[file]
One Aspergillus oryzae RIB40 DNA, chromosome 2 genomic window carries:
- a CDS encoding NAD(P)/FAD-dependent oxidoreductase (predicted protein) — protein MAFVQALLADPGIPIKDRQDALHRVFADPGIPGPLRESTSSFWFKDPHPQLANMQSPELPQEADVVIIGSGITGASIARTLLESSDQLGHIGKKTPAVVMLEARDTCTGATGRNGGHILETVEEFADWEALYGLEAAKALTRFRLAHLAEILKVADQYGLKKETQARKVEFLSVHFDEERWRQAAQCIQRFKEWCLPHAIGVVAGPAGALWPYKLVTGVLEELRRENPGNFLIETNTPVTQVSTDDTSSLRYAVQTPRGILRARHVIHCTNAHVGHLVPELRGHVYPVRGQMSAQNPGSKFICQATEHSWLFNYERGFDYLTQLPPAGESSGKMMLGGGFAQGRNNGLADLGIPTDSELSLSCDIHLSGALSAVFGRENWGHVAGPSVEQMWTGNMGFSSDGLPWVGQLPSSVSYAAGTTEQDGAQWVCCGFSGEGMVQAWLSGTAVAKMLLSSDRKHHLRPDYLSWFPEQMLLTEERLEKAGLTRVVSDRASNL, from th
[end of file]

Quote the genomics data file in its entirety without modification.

One Aspergillus oryzae RIB40 DNA, chromosome 2 genomic window carries:
- a CDS encoding NAD(P)/FAD-dependent oxidoreductase (predicted protein) — protein MAFVQALLADPGIPIKDRQDALHRVFADPGIPGPLRESTSSFWFKDPHPQLANMQSPELPQEADVVIIGSGITGASIARTLLESSDQLGHIGKKTPAVVMLEARDTCTGATGRNGGHILETVEEFADWEALYGLEAAKALTRFRLAHLAEILKVADQYGLKKETQARKVEFLSVHFDEERWRQAAQCIQRFKEWCLPHAIGVVAGPAGALWPYKLVTGVLEELRRENPGNFLIETNTPVTQVSTDDTSSLRYAVQTPRGILRARHVIHCTNAHVGHLVPELRGHVYPVRGQMSAQNPGSKFICQATEHSWLFNYERGFDYLTQLPPAGESSGKMMLGGGFAQGRNNGLADLGIPTDSELSLSCDIHLSGALSAVFGRENWGHVAGPSVEQMWTGNMGFSSDGLPWVGQLPSSVSYAAGTTEQDGAQWVCCGFSGEGMVQAWLSGTAVAKMLLSSDRKHHLRPDYLSWFPEQMLLTEERLEKAGLTRVVSDRASNL, from th